Apollo 18 (2011)
by Steve Habrat
Is it just me or is every single mockumentary horror movie that is “uncovered” a letdown to its audience? It seems like the individuals involved can’t quite help themselves in the final moments and add some unrealistic CGI scam that throws the whole film off balance. This is a problem that plagued Paranormal Activity, a film that had a stellar build up only to shoot itself in the foot with an out-of-place facial distortion that was achieved by CGI in the final seconds. It actually ruined this film for me. It doesn’t help that they made an unnecessary sequel that further clipped the wings of the somewhat effective original. Then we have horror master George A. Romero’s Diary of the Dead, a film that used the same mockumentary approach. Diary acts as a restart to his famous Dead series that began with Night of the Living Dead in 1968. The film has some tense moments but it embraces camp with some CGI kills and blood spurts that suck the realism right out of the film. This one hurt because the film is supposed to be taking place at the exact time that Night of the Living Dead is and that film relied on it’s shoestring budget to create realistic scares. It lacked elaborate death scenes and silly weapons. Overall, Night achieved more of an atmosphere of realism that Diary can even dream of. Or Cloverfield, an action/sci-fi/horror mockumentary that has a jumpy tone that is ruined by showing the alien/monster up close and preposterously personal. It’s a classic case of never show the monster!
Apollo 18, a film that mixes history and fiction quite successfully, ushers the summer movie season out with a slight whimper. Perhaps you’ve seen trailers for this film, which was originally supposed to be out in the spring, then summer, and then settled for September. The film suggests that NASA put together a final hush-hush space mission in the 1970’s that sent three astronauts to the moon to set up sensors that alert the United States of an ICBM attack from the Soviet Union. Once on the moon, the two astronauts in the lunar module Liberty, Captain Ben Anderson (Played by Warren Christie) and Commander Nathan Walker (Played by Lloyd Owen), head out to complete their mission and also collect moon rock samples. In orbit over the moon aboard Freedom is Lieutenant Colonel Johnny Grey (Played by Ryan Robbins), who is the watchful eye for the two tough-as-nails astronauts below. Walker and Anderson soon begin hearing strange noises and bangs which naturally disrupt their sleep. Their moon rock samples begin mysteriously moving and they hear strange gargling static over their radios. They then stumble across an abandoned Soviet lunar module and a dead cosmonaut near the ship. As the events become more and more bizarre, Anderson and Walker begin to suspect that they are on the moon for an alternative reason—to investigate the possibility of extraterrestrial life on the moon.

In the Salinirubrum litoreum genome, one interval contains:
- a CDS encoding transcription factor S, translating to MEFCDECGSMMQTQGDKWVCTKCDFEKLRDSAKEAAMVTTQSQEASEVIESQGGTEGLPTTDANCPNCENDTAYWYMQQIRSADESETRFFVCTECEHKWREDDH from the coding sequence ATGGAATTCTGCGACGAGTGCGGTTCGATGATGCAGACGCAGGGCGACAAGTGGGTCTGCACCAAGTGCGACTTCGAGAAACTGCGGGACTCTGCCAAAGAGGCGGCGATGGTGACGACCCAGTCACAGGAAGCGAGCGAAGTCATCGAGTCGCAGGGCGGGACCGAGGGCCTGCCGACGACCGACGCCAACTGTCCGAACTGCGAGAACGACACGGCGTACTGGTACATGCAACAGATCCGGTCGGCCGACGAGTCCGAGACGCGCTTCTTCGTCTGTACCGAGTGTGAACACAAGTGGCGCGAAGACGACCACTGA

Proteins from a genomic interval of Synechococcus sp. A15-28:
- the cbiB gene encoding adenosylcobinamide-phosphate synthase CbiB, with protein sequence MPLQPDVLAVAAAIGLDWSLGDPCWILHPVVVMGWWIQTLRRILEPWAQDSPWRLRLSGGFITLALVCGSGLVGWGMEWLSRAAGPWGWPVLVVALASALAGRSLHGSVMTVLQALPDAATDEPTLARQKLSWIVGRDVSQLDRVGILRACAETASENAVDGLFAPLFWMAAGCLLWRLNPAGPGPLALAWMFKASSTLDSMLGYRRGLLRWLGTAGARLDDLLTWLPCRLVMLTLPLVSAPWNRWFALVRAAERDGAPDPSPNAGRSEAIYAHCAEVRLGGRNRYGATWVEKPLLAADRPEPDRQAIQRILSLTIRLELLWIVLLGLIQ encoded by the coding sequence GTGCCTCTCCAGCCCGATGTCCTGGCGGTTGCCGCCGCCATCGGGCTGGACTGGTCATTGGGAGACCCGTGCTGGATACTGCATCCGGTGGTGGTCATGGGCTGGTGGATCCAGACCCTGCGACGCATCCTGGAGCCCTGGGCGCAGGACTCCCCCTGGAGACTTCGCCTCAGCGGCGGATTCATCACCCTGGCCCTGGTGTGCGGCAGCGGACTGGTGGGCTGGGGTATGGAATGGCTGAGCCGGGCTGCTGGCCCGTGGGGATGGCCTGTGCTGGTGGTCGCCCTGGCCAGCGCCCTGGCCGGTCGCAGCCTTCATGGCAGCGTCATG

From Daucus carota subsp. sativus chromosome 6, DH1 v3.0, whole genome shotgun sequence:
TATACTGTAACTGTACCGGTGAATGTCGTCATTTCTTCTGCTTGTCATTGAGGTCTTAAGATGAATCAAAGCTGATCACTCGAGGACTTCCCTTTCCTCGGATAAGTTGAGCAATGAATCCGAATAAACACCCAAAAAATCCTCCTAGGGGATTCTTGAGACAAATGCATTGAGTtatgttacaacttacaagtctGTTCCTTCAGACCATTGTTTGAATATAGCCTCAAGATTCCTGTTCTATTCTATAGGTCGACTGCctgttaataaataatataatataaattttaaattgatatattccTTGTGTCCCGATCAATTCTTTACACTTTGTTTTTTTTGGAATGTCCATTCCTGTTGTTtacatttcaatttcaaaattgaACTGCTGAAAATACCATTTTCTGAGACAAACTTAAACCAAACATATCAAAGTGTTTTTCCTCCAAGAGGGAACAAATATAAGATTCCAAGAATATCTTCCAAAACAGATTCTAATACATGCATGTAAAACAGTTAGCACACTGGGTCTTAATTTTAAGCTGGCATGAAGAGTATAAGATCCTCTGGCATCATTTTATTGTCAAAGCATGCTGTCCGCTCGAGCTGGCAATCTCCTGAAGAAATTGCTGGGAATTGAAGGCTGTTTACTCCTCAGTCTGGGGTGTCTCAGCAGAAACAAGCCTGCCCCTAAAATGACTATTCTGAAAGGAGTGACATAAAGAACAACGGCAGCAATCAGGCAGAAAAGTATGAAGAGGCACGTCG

The film is fairly uneventful for the first half-hour or so. The astronauts engage in bland conversation and complain about their cramped space in the ship. They groan over the meals provided for them and play practical jokes on each other. The film picks up once the two men stumble upon the Russian lunar module and this actually leads to one of the more disturbing moments of the film. While out investigating strange occurrences, a spider-like alien worms its way into Walker’s suit and burrows into his stomach. Walker slowly begins getting sick and becoming homicidal in the wake of the attack. The infection scene, which culminates in a surgical scene that nods to Alien, also manages to be one of the more fascinating sequences in the film.
Almost every critic under the moon has critically panned Apollo 18. They have criticized it for a lack of depth and complained that the film established no atmosphere or mood of any kind. They also cry that the film isn’t scary. I will agree that the film isn’t the most terrifying motion picture experience, but a couple of scenes will give you the willies. Yes, the film is slow moving and a bit droll at points, but in my humble opinion the subtly adds to the film. A moon rock twitches here and the American flag is shredded there. Apollo 18 does pack a few of the inevitable boo moments, but the film isn’t overly reliant on this cheap technique.
There is really nothing for the audience to connect with here. I’ll admit that. The characters are not relatable and the film is ultimately unremarkable. The climax is brief but thrilling and the few clips we see of the aliens are relatively creepy, mostly because much of them are left to our imagination (are you paying attention Don’t Be Afraid of the Dark?). There is a clip at the end of the film that, just like all the other mockumentary horror films before it, resorts to CGI overload and ruins what was otherwise a tense scene. The filmmakers did a good job mixing stock footage with the low budget stuff they came up with. The film’s premise is inspired and is a fresh idea to the countless other middling alien invasion films that have taken over the box office (Super 8 was the crown jewel). The film is worth a watch but you will never find yourself clamoring to experience it again. It does appall me that this film is actually receiving worse reviews than the abysmal Battle: Los Angles did. Perhaps we didn’t see the same movie. Apollo 18 is disappointing, that I will not deny, but it is also a disposable and fun gimmick. Grade: B-